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11

Yes, it's normal. The speed of speech development varies widely, but all that's expected from a two-to-three year-old is that they form two-word phrases and speak sufficiently comprehensibly to be understood by their parents, which your son seems to be doing just fine. Boys also tend to be slower to pick up speech than girls. Here's a handy milestone ...


5

Most mispronunciations are not something you can correct by telling the child they are saying it wrongly. One of my children had a persistent use of the n sound where l belongs (eg eating nunch) and I kept asking my doctor who kept saying n is one of the last sounds for children to get right. I kept countering that if my child was saying "wunch" like the ...


4

A professional might count it separately, but it's very common for children that age to use specific words in a general context or vice versa. For example, my kids used the word "Daddy" to mean "any man" for a while. "Ball" might mean "any toy" or "something you throw." That's just a natural part of having a limited vocabulary. As your vocabulary grows, ...


4

Since it isn't really a 100% of the time kind of a deal, I think Dave Nelson has nailed it on the head. My daughter picked up a french accent for awhile at about the same age (after seeing Rattatouille) and I mysteriously developed a southern drawl when I was three as well. My parents talk about me getting dressed up and using the accent when I was wearing ...


4

One technique we were taught, that has helped me (but still has a long way to go, as I always talk too fast when presenting - just look at any of the videos of me online) is to treat full stops as breaths. Every time you hit a full stop, breathe. A full breath. This forces you to slow down, and it helps your thought processes. It works for kids - since I ...


4

Honestly, you are already doing most of what can be done about it, and even this tip isn't likely to make things a whole lot better. This is a common problem with this age group and up through the teen years. The best answer I found was to do what you are doing really - but consistently and refuse to understand when she doesn't slow down. Since she ...


3

The literature on grammar acquisition distinguishes the following three stages. One-word stage (e.g., "mama", "papa" "water", "poop"...) Two-word stage (e.g., "want cookie", "flower blue",...) For everyday purposes, adult-like grammatical competence. In reality, the big jump is transitioning from the one-word stage to the two-word stage. One your kid ...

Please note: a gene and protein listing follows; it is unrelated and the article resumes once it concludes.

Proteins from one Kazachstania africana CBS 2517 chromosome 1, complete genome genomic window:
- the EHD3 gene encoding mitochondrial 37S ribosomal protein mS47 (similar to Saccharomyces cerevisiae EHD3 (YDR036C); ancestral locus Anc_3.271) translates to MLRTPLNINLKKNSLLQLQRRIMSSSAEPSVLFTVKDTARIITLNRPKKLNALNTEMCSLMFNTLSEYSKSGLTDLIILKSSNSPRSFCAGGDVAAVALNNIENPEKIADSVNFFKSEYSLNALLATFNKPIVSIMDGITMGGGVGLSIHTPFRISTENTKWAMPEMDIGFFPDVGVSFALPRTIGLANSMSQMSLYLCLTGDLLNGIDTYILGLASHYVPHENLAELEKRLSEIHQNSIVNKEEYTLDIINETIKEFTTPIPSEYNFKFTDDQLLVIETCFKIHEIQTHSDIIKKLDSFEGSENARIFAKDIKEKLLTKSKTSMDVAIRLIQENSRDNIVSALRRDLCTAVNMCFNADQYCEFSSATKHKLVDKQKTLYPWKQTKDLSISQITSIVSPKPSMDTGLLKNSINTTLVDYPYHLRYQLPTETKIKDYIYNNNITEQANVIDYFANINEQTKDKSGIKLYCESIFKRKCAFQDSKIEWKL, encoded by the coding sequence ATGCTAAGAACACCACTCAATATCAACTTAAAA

3

At 4 months old, your baby is simply experimenting with their voice and sounds and trying to make different vocalizations. This is not permanent so I wouldn't worry about correcting any behaviors. Maybe if you are talking about a 2 year old screeching, then some of the answers provided here are relevant. Otherwise for an infant, it's just another ...


3

While you have sign language, have you tried sign supported speech? My eldest son is hard of hearing. For his first couple of years of school, he went to a special school for children with severe speech and language difficulties. He was one of the few children there with a 'technical' hearing problem; most had problems somewhere on the autistic spectrum. ...


3

My kids all went through stages like that, but I had always assumed it was because we live in Alabama. My wife and I have relatively "neutral" American accents, having grown up in Arizona. My guess is it's part of his development of phonological awareness. Age three is when kids generally start becoming aware that words are made up of separate sounds.


3

Most speech concerns are not real worries until a child is 5 or 6. If children continue to have a lisp when they begin elementary school they are generally referred to a speech specialist to work on those sounds. As much as a lisp in a toddler is not a concern, children learn language from imitating what they hear. It is never too young to speak clearly and ...


3

I was a very, very fast speaker as a child, and continued to be so until I was 15 yo or so. While everyone pointed it out, no one really made me feel bad about it, which probably helped a lot. Also my Dad was of the opinion I spoke so fast because I thought too fast which made me feel really good!! But I was constantly advised to speak slower, and I always ...


1

There's nothing inherently wrong with speaking rapidly. The truth is, is that the speaker is understood more often than they are not when enunciation is not an issue. Take, for instance, reading... If you were to occlude the bottom half of every letter in English, one would generally still be able to read. I remember reading somewhere that that's how the ...


1

Once she is old enough (depending on where you are, this is likely between 7th and 9th grades), enroll her in Speech and Debate. In Debate, talking fast is a big plus - but talking fast AND being understandable is absolutely crucial; and in other variants of speech, clarity and enunciation is very important. On top of that, it can be pretty fun, especially ...



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